Count­ing Africa’s in­vis­i­ble work­ers

Financial Mirror (Cyprus) - - FRONT PAGE -

sec­tor ac­tors, must de­velop meth­ods for un­der­stand­ing how the in­for­mal econ­omy works and how it can be im­proved. Only then will it be pos­si­ble to ad­dress un­em­ploy­ment and poverty ef­fec­tively and un­lock the po­ten­tial of Africa’s youth.

To be sure, some high-po­ten­tial ap­proaches are al­ready ap­par­ent. The Al­liance for a Green Revo­lu­tion in Africa re­ports that, though the con­ti­nent boasts 60% of the world’s un­cul­ti­vated land, it spends $60 bil­lion per year on food im­ports. In­vest­ing in the devel­op­ment of Africa’s agri­cul­tural re­sources is thus a no-brainer.

Young peo­ple could play a cen­tral role in that ef­fort. By iden­ti­fy­ing and in­vest­ing in those parts of agri­cul­tural value peo­ple by pro­vid­ing skills like dig­i­tal lit­er­acy. Such skills en­able young peo­ple to move not only out of the in­for­mal sec­tor, but also out of un­de­sir­able for­mal jobs, such as in South Africa’s pri­vate-se­cu­rity in­dus­try, which em­ploys more than 412,000 peo­ple.

The in­dus­try has faced crit­i­cism for poor work­ing con­di­tions; even where that is not the case, it does not de­velop the types of skills that can sup­port sta­ble and sus­tain­able eco­nomic growth.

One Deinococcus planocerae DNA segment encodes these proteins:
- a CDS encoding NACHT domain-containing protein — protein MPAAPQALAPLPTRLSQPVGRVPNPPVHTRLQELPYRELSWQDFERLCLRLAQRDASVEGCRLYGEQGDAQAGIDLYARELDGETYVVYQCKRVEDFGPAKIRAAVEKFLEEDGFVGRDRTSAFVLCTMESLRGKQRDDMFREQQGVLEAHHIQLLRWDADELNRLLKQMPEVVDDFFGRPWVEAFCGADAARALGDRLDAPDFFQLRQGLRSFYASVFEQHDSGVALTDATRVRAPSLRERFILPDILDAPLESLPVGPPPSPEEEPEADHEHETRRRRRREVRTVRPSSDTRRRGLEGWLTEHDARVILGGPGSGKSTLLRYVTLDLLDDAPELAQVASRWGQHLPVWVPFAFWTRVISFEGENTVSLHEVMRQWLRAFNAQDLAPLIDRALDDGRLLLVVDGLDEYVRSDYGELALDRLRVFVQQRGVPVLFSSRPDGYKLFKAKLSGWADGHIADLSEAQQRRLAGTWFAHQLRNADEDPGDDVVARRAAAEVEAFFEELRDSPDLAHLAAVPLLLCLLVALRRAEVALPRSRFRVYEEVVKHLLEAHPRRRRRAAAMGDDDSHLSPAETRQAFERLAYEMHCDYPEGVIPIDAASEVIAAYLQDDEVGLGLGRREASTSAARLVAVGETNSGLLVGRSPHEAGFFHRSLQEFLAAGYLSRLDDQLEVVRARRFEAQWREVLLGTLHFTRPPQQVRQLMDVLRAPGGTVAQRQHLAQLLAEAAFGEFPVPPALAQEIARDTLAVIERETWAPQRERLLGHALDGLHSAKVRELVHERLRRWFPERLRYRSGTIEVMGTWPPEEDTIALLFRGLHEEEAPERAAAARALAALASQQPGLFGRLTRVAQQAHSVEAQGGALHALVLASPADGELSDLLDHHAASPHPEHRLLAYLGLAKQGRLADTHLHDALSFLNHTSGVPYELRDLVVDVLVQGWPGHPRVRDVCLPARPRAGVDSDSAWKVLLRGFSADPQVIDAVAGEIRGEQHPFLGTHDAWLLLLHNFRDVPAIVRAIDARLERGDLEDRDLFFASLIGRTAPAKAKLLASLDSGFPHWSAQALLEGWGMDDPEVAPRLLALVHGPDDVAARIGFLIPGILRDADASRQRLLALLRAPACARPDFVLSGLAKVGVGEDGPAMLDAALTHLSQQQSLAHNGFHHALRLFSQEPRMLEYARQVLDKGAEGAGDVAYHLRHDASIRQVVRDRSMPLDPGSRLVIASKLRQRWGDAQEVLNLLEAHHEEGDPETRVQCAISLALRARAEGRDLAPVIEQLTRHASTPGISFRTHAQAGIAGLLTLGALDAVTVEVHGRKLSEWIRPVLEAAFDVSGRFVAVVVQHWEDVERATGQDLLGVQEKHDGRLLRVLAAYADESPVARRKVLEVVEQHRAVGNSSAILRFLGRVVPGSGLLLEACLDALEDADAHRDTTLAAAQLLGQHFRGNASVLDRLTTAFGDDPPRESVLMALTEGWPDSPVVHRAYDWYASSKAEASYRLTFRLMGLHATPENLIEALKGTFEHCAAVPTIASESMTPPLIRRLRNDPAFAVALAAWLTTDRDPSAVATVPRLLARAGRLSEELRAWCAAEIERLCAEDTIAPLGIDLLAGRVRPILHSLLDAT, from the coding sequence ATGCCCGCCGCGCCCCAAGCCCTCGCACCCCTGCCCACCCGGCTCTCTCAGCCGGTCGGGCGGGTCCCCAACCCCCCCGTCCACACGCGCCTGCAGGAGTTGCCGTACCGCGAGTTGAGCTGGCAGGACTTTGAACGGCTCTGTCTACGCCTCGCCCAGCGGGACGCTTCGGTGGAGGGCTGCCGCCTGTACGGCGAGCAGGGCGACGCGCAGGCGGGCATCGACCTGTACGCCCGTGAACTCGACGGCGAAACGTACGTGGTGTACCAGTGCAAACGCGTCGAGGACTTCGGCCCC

As more peo­ple gain the skills and ac­cess the op­por­tu­ni­ties to fill pro­duc­tive jobs in the for­mal sec­tor, where they are reg­is­tered and rec­og­nized, gov­ern­ments will get a bet­ter sense of the labour mar­ket.

But to max­imise the ef­fec­tive­ness of ef­forts to pro­vide those skills and op­por­tu­ni­ties, not to men­tion en­sur­ing that those who re­main in the in­for­mal sec­tor are not in­vis­i­ble, ini­tia­tives aimed di­rectly at im­prov­ing data col­lec­tion are also needed.

One such ini­tia­tive is the Africa Pro­gramme on Ac­cel­er­ated Im­prove­ment of Civil Reg­is­tra­tion and Vi­tal Statis­tics, which was for­mally launched in 2011. While it may not pro­vide in­stant re­sults, it be­gins to lay the ground­work for the devel­op­ment and im­ple­men­ta­tion of pro­grammes based on hard data about African pop­u­la­tions.

Re­duc­ing un­em­ploy­ment and poverty are not the re­spon­si­bil­ity of gov­ern­ments alone. Pri­vate-sec­tor ac­tors and or­di­nary ci­ti­zens can also help.

For ex­am­ple, we can sup­port in­for­mal ac­tiv­i­ties, such as waste re­cy­cling, that give low-skill young peo­ple a chance to earn money. And we can en­cour­age and fa­cil­i­tate ap­pren­tice­ships that pro­vide tech­ni­cal skills and op­por­tu­ni­ties for civic ed­u­ca­tion.

Africa has ad­dressed com­plex and far-reach­ing prob­lems be­fore. For ex­am­ple, the HIV/AIDS epi­demic, which once seemed in­sur­mount­able, has now largely been brought un­der con­trol. The key to tack­ling that chal­lenge was co­op­er­a­tion among gov­ern­ments, devel­op­ment part­ners, and lo­cal com­mu­ni­ties in col­lect­ing, pro­cess­ing, and us­ing data to ad­just strate­gies.

We should be do­ing the same to ad­dress the job short­age. If Africa’s economies are to ab­sorb the 122 mil­lion young peo­ple ex­pected to en­ter the labour force in the next few years, we must get the ac­count­ing right – start­ing now.

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